However, there is no answer.  Y0u look down at what you can now only classify as a massacre of technology and fall into a deep depression.  You sit there, not saying a word or making a sound.  Only the beating heart would tell the world you’re alive.  Thoughts of what you have done and what it all means hits you and you just don’t know if you can live in a world without your manuscript any longer.

Finally, after minutes have gone by since you first saw the faithful error pop up, a calm peace rushes over you and you accept that the manuscript is gone forever, never to return to the physical world, never to be seen by agents, publishers, or readers.

Is this story all too familiar to you?  If this was the end of the tale, the devastation is immense and the lesson clear, even backups can fail.

But this isn’t the end of the tale, you see, it does have a happy ending.

You’ve accepted the fate of your manuscript lost to time when a voice in the back of your head whispers about  “automatic backups to the cloud”.  You suddenly remember your friend/spouse/parent/sibling doing ‘something’, although you didn’t pay attention.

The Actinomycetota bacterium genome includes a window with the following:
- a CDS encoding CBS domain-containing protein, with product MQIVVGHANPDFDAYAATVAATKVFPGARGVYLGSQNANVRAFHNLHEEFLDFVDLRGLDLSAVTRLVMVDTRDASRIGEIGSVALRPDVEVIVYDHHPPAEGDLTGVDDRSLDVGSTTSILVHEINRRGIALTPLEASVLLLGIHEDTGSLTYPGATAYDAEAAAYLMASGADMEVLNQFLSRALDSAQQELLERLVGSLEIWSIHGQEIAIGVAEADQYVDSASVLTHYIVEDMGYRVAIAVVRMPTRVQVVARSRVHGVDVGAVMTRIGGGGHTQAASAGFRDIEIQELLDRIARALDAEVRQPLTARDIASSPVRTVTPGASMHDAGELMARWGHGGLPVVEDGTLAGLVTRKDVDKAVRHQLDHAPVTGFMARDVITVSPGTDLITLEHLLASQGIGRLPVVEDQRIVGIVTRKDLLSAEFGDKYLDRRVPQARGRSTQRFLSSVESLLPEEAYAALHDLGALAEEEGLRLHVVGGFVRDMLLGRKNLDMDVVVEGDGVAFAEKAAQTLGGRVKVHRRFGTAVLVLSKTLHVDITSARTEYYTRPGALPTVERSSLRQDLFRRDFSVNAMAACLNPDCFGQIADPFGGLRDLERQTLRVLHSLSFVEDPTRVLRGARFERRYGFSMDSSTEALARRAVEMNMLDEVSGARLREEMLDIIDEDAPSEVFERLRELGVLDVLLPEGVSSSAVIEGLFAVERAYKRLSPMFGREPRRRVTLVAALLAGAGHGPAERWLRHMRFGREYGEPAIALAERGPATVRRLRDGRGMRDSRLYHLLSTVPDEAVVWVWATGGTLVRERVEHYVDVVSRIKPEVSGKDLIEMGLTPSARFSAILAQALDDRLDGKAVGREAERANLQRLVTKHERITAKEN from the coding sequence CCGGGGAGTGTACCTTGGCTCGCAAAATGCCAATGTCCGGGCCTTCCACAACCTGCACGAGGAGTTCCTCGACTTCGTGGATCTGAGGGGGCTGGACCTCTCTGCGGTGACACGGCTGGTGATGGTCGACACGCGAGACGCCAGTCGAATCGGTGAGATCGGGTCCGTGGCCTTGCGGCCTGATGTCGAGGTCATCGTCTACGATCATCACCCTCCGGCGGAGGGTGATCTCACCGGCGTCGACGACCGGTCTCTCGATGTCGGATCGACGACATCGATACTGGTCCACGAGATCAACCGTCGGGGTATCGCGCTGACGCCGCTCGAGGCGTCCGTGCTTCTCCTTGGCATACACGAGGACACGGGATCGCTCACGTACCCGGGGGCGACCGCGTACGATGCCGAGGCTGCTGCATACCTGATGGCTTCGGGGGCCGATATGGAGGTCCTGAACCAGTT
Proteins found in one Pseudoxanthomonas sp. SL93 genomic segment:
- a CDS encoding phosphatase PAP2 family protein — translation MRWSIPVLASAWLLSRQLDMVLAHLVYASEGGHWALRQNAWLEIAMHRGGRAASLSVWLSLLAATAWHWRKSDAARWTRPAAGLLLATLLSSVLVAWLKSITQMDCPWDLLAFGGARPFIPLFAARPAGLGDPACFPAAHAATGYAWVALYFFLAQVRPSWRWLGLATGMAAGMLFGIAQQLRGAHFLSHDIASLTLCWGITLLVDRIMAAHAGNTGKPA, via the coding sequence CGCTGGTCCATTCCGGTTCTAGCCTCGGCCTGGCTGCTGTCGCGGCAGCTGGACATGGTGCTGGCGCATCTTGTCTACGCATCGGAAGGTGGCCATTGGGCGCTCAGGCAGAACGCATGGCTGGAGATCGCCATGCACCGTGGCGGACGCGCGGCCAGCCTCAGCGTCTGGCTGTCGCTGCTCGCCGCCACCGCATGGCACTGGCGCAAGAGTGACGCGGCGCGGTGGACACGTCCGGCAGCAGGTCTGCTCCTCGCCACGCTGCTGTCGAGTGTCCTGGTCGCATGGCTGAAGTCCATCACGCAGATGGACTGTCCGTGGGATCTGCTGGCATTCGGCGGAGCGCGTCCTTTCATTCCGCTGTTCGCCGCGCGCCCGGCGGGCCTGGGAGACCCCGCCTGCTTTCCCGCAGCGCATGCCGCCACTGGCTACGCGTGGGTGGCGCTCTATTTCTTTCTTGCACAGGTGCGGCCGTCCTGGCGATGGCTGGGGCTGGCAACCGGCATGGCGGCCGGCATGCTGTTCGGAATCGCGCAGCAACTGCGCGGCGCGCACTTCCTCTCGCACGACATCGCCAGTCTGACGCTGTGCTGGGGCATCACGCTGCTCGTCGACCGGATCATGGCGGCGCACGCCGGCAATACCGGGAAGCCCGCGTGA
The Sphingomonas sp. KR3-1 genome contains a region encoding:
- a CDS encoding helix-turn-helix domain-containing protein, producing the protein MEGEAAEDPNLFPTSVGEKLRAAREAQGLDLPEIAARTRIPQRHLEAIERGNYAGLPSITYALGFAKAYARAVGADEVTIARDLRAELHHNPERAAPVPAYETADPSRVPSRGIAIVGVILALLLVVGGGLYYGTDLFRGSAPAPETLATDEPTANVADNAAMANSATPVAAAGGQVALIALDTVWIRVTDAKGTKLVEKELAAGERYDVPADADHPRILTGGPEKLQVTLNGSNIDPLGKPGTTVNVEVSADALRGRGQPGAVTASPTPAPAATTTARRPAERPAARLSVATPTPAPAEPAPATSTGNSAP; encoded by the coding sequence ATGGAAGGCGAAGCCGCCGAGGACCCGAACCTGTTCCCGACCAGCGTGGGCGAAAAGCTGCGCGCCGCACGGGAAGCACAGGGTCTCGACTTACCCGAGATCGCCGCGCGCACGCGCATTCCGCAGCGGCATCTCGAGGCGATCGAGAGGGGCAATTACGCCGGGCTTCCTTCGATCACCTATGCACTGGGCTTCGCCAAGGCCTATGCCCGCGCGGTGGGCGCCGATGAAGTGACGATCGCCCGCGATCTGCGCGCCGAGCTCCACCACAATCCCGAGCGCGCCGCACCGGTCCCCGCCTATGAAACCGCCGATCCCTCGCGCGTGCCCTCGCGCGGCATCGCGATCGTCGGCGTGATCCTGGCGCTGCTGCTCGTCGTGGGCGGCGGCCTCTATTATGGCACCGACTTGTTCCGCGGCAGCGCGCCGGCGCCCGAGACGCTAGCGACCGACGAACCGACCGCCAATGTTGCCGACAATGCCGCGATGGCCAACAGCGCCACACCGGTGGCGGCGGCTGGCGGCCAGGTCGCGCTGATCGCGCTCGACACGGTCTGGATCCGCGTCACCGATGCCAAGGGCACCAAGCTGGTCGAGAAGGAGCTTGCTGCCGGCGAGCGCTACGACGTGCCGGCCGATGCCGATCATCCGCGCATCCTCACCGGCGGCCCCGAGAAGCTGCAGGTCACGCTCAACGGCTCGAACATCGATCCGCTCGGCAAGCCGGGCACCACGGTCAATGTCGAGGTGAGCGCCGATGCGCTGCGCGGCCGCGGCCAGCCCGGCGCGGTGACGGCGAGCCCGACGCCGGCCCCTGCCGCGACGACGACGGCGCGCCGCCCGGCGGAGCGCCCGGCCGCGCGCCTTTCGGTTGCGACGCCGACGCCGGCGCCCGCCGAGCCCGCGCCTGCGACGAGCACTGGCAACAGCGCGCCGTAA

Quickly, you jump to your feet, the remains of what was once a glorious USB stick fly in all directions, and you grab your phone, dialing the number of the possible saviour.

“Hello?”

“Hey, it’s me!”

“Oh hey! I’m glad you called, I got big news that will change the way the world-”

“I don’t have time for that right now!  A while back, you said something about auto-backups on my computer.”

“Yeah, what about it?”

He proceeds to walk you through the process of finding the file, your hands shaking and misclicking with every step.  The thought of your manuscript still living on a server somewhere out there makes your heart beat two times it’s normal speed and then you see it.

You quickly double click the file and it opens in full screen to display all it’s glorious 632 pages, 214,143 words, and you weep uncontrollably, forgetting you were still on the phone.

“Hey are you okay?”

Your response is unintelligible, but they get the picture and hang up.

It’s all there, from the very first word to the climactic conclusion.  From the first meeting of destined lovers to the fierce battle where the Hero almost loses his life.

Every last tidbit and tale.  You are saved.

Backing up your backups is essential in this day and age.  Some programs do it automatically, others need a bit of help, but no matter what, it’s always good to ensure you won’t go through the agony of loss.